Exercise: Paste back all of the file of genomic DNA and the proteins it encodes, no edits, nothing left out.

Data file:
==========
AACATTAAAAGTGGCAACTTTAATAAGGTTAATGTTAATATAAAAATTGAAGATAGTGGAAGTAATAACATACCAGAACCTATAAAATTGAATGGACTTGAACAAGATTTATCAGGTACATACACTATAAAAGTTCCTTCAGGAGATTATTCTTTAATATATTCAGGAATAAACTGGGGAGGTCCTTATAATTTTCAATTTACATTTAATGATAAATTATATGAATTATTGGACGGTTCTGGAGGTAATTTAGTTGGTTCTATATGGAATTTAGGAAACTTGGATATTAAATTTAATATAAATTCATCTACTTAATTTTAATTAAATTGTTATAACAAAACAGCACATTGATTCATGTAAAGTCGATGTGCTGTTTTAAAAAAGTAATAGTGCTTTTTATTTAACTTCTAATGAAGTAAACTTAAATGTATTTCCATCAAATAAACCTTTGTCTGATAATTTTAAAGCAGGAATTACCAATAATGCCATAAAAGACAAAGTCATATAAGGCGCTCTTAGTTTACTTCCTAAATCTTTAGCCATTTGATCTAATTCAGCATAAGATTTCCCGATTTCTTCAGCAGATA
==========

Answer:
AACATTAAAAGTGGCAACTTTAATAAGGTTAATGTTAATATAAAAATTGAAGATAGTGGAAGTAATAACATACCAGAACCTATAAAATTGAATGGACTTGAACAAGATTTATCAGGTACATACACTATAAAAGTTCCTTCAGGAGATTATTCTTTAATATATTCAGGAATAAACTGGGGAGGTCCTTATAATTTTCAATTTACATTTAATGATAAATTATATGAATTATTGGACGGTTCTGGAGGTAATTTAGTTGGTTCTATATGGAATTTAGGAAACTTGGATATTAAATTTAATATAAATTCATCTACTTAATTTTAATTAAATTGTTATAACAAAACAGCACATTGATTCATGTAAAGTCGATGTGCTGTTTTAAAAAAGTAATAGTGCTTTTTATTTAACTTCTAATGAAGTAAACTTAAATGTATTTCCATCAAATAAACCTTTGTCTGATAATTTTAAAGCAGGAATTACCAATAATGCCATAAAAGACAAAGTCATATAAGGCGCTCTTAGTTTACTTCCTAAATCTTTAGCCATTTGATCTAATTCAGCATAAGATTTCCCGATTTCTTCAGCAGATA